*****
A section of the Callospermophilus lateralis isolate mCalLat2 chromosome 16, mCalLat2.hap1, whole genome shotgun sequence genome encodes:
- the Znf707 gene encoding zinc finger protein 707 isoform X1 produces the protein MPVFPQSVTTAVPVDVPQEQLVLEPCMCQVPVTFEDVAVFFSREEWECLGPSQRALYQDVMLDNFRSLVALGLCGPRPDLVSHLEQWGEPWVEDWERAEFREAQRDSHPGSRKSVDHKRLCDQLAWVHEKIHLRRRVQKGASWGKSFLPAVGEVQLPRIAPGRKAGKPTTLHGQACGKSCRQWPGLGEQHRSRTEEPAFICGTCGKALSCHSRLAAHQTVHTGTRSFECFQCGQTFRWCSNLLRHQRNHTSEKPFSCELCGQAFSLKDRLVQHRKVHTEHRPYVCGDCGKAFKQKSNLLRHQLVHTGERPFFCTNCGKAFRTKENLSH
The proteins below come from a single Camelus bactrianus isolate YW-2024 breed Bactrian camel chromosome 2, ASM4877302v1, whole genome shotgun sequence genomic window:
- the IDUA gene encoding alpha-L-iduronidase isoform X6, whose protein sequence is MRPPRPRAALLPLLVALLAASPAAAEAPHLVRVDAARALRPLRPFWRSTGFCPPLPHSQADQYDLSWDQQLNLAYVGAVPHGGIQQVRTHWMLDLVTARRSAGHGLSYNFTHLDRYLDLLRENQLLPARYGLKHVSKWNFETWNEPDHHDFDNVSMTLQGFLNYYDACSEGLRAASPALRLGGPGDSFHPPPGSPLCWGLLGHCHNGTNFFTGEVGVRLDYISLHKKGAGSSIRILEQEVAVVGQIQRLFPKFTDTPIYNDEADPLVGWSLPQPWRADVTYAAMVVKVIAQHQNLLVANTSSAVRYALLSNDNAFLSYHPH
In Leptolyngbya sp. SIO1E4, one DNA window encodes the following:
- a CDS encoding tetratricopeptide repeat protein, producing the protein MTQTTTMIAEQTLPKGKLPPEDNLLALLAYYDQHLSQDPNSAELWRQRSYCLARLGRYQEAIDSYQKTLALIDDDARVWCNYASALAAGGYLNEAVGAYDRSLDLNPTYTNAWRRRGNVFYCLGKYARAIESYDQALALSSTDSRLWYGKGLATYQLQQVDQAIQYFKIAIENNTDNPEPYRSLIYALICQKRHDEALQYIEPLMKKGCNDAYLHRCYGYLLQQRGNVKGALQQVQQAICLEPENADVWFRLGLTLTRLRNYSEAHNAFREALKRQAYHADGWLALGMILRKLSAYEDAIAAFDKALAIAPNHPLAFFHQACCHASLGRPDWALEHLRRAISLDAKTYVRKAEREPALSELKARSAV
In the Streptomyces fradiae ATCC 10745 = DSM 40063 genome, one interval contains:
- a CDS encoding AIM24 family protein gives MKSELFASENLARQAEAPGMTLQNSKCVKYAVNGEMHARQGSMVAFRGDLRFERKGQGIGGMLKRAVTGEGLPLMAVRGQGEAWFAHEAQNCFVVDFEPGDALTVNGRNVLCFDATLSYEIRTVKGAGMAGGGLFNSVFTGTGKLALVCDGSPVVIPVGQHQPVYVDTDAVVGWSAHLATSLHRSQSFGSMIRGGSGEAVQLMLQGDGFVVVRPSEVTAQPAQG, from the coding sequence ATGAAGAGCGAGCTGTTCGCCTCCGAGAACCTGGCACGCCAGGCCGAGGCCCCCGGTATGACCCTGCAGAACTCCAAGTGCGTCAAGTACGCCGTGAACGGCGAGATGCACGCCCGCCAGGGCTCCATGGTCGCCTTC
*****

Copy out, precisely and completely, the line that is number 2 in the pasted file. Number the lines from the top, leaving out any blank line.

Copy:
- the Znf707 gene encoding zinc finger protein 707 isoform X1 produces the protein MPVFPQSVTTAVPVDVPQEQLVLEPCMCQVPVTFEDVAVFFSREEWECLGPSQRALYQDVMLDNFRSLVALGLCGPRPDLVSHLEQWGEPWVEDWERAEFREAQRDSHPGSRKSVDHKRLCDQLAWVHEKIHLRRRVQKGASWGKSFLPAVGEVQLPRIAPGRKAGKPTTLHGQACGKSCRQWPGLGEQHRSRTEEPAFICGTCGKALSCHSRLAAHQTVHTGTRSFECFQCGQTFRWCSNLLRHQRNHTSEKPFSCELCGQAFSLKDRLVQHRKVHTEHRPYVCGDCGKAFKQKSNLLRHQLVHTGERPFFCTNCGKAFRTKENLSH